By Carolyn Dean, M.D., N.D.
Some 30 years ago, birth control pills were the be-all and end-all of the sexual revolution. Freed from the worries of pregnancy, women explored their sexuality, perhaps for the first time in history. Only a few years passed before the "magic" pill began to lose its luster. Discoveries that high-estrogen birth control pills contributed to breast cancer, embolisms and stroke made women begin to think twice.
Today, newer lower dosage birth control pills maintain high popularity, despite their continued serious health risks for women.
Let me give you my opinion in a straightforward manner: I don't advocate the use of birth control pills. Yes, they are effective at preventing unwanted pregnancies, but the risks far outweigh those benefits.
If you are currently using birth control pills of any kind, I cannot urge you strongly enough to stop taking them as soon as possible.
Presently, 16 million American women are using birth control pills, fueling a $2.8 billion industry. Many of us became familiar with the Pill in adolescence either because of a desire for sexual intimacy or due to painful or irregular periods. Both reasons are fundamentally flawed. There are numerous safe and effective ways to prevent pregnancy.
Cramping, painful and irregular periods are often due to a deficiency of progesterone and an excess of estrogen. So estrogen-alone birth control pills -- as are the most commonly prescribed pills on the market now -- often compound the problem.
That's why some women have intolerable estrogen-induced side effects when they are on birth control pills like:
What's Wrong With the Pill?
In simple terms, what's wrong with the pill (by the way birth control shots and patches are essentially the same thing) is it promotes continuous high levels of estrogen in a woman's body.
Science tells us this is dangerous.
A woman's natural cycle is composed of rising and falling levels of estrogen and progesterone. Birth control pills work by keeping estrogen at a sufficiently high level that they fool the body into thinking it is pregnant, therefore another pregnancy cannot occur.
They work by one or a combination of methods:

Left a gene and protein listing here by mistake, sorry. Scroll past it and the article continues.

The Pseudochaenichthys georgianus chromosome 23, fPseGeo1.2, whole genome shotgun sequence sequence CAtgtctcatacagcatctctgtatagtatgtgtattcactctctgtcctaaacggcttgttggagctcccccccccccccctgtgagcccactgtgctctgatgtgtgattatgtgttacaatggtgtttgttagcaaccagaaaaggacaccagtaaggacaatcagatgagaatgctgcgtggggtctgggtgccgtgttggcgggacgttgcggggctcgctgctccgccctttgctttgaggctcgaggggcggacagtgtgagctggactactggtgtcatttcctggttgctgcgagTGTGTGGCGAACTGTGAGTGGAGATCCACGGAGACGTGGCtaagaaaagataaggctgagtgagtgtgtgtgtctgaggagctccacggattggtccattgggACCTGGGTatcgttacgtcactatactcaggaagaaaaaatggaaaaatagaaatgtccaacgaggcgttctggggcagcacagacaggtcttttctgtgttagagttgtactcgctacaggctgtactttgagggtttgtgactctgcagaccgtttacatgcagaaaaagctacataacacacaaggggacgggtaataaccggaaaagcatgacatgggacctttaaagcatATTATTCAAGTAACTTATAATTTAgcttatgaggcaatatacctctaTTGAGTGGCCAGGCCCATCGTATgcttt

Some pills prevent ovulation.
Others prevent implantation of a fertilized egg in the endometrium or lining of the uterus.
Still others thicken the mucus around the cervix, making it difficult for sperm to penetrate.
There is even a new brand of birth control pill on the market that boasts woman can safely have a period only four times a year or they can avoid having periods altogether for years at a time without a break from the estrogen blast.
We certainly don't know everything about estrogen or estrogen dominance, as it is called when estrogen levels remain high without being balanced by progesterone, but among the effects we do know are:
Increased risk of breast cancer
Increased risk of blood clotting,
heart attack and stroke
Gall bladder disease
Increased blood pressure
Nausea Irregular bleeding or spotting
Benign liver tumors
In addition, the use of antibiotics has been shown to decrease the effectiveness of birth control pills.
What is not usually mentioned, or even known, is the metabolism of birth control pills by the liver requires extra amounts of the B-complex vitamins, vitamin C, magnesium and zinc. That means if you're taking birth control pills for years at a time, as are most American women, you're creating nutrient deficiencies. Weight gain, fluid retention, mood changes, depression and even heart disease can all arise from nutrient imbalance.
For example, we now know high levels of an amino acid called homocysteine cause heart disease. And high homocysteine occurs when there is a deficiency of B vitamins and magnesium.
In addition to all this misery, the continuous use of birth control pills like the new no-period pill has not been sufficiently studied. Women who use these methods -- that may be you -- are the "test subjects," if you will, for an ongoing experiment. We have no idea what the long-term effects of daily hormones will do to fertility or other aspects of our health.
The Pill and Yeast Overgrowth
The insidious yeast, candida albicans, generally makes its home in the human digestive tract. But, in a modern society where common lifestyle choices for women include birth control pills, antibiotics, a highly refined bread and sugar diet, coupled with high stress levels, candida overgrowth can have wide-ranging effects.
When the right set of risk factors occur, toxins from yeast overgrowth and their byproducts can adversely affect the entire body, causing problems far beyond the common vaginal infection.